US warns China against helping Russia
The US warned China against helping Russia in any way, the White House confirmed on Monday, following a meeting between President Joe Biden’s national security adviser and a senior Chinese diplomat.
If China provides “military or other assistance” to Russia, “there will be significant consequences,” White House Press Secretary Jen Psaki told reporters. As to what that might entail, Psaki only said the US will “coordinate with our partners and allies to make that determination.”
Her comments come after the meeting in Rome between Biden’s national security adviser, Jake Sullivan, and Chinese envoy Yang Jiechi. While the meeting had been in the works for months and involved a lengthy agenda, the conflict in Ukraine was also discussed.
On Sunday, ahead of the meeting, Sullivan told US media that the White House was “communicating directly, privately to Beijing, that there will absolutely be consequences for large-scale sanctions evasion efforts or support to Russia to backfill them.”
“We will not allow that to go forward and allow there to be a lifeline to Russia from these economic sanctions from any country, anywhere in the world,” he added.
An unnamed Pentagon official told reporters on Monday the US has seen China “basically give tacit approval to what Russia is doing” and will “watch very closely” if Beijing provides any military aid to Moscow.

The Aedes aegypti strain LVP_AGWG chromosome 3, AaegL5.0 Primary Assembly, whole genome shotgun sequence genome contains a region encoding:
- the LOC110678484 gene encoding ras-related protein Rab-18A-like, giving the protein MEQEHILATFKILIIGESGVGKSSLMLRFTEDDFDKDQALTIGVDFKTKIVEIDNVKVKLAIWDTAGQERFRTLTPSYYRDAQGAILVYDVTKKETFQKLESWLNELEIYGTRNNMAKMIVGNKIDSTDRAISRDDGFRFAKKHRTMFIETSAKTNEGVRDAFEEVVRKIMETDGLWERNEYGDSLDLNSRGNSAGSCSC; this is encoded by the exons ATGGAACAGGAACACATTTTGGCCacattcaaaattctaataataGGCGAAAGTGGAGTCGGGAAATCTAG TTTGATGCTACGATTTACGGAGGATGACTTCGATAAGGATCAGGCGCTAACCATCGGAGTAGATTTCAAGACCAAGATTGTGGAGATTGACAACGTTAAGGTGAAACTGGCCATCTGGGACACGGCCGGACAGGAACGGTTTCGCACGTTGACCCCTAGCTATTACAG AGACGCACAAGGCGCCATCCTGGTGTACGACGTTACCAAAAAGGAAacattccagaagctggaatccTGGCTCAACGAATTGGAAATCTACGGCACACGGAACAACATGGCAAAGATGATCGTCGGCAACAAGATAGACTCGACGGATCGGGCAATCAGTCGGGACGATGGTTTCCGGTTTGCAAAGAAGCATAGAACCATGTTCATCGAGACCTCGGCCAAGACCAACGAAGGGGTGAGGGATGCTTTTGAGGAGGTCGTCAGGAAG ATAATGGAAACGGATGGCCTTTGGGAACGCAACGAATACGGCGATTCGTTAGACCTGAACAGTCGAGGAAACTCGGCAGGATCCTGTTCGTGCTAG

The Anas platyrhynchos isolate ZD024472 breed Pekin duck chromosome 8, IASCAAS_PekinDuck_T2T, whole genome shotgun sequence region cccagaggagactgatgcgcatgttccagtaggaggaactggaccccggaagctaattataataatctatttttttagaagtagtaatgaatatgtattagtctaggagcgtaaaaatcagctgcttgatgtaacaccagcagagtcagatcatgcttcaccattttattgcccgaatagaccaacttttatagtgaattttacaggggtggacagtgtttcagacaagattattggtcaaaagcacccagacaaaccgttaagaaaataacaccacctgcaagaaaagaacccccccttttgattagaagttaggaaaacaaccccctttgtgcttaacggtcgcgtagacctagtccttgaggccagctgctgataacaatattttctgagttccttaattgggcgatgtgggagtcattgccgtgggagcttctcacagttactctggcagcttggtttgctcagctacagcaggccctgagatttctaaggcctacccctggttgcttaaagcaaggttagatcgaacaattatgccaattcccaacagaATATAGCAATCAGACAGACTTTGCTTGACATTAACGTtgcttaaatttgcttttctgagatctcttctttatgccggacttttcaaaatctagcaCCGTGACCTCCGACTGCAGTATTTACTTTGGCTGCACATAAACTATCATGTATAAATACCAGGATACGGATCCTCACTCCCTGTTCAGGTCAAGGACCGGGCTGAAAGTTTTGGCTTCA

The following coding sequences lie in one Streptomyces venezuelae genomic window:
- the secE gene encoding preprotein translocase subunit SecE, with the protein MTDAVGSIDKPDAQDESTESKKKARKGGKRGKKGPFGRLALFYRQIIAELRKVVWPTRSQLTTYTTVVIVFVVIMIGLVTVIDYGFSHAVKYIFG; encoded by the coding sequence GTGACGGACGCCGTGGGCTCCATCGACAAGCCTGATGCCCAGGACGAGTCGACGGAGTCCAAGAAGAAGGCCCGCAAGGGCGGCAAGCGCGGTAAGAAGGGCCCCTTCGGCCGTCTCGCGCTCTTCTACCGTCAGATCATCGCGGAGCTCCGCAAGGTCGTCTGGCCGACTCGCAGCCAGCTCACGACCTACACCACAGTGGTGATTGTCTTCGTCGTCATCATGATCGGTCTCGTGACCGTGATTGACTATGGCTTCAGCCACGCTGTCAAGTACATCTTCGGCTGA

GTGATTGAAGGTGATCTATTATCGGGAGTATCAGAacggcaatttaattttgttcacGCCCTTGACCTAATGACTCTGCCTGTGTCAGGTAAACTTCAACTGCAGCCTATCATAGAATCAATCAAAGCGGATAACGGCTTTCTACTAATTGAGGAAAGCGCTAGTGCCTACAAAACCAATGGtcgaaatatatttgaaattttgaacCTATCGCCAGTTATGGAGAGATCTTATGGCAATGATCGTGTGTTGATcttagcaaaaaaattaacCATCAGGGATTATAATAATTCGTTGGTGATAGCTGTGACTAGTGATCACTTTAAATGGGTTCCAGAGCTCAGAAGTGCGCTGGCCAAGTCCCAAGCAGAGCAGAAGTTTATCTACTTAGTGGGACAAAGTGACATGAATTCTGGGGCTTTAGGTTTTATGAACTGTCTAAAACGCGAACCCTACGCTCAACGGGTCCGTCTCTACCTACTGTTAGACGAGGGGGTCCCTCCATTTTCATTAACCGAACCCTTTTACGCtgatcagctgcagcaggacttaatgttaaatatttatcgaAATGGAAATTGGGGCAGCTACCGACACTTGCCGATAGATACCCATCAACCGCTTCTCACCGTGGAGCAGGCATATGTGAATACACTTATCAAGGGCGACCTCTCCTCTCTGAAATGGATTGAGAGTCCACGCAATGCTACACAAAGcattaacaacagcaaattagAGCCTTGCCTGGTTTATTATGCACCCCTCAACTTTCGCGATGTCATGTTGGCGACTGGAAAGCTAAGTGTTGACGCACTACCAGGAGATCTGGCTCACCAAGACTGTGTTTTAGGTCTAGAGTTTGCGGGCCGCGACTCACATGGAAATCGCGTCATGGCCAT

This was in regard to widely reported claims over the weekend – sourced to anonymous US officials – that Russia had asked China for military and financial aid. A senior White House official briefing the press ahead of Psaki’s main event declined to comment on those reports, however.
“What I would just say, in general, is that we do have deep concerns about China’s alignment with Russia at this time, and [Sullivan] was direct about those concerns and the potential implications and consequences of certain actions,” the official said.
Asked about media reports that Russia had requested aid, spokesman for the Chinese Embassy in Washington Liu Pengyu told Reuters on Sunday he “had never heard of that,” and said China’s priority was “to prevent the tense situation from escalating or even getting out of control.”
Chinese Foreign Ministry spokesman Zhao Lijian told reporters on Monday that the press reports were “disinformation” from the US. He added that Beijing remains opposed to “unilateral sanctions” and that its government will resolutely safeguard the rights of Chinese businesses.
Moscow sent troops into Ukraine last month, citing Kiev’s refusal to implement the peace plan for the breakaway Donbass regions. Ukraine called it an unprovoked attack. Siding with Kiev, the US and its allies have enacted far-reaching sanctions against Russia, aimed at “crippling” the country’s economy in the long-term, and ramped up deliveries of weapons to the Ukrainian military.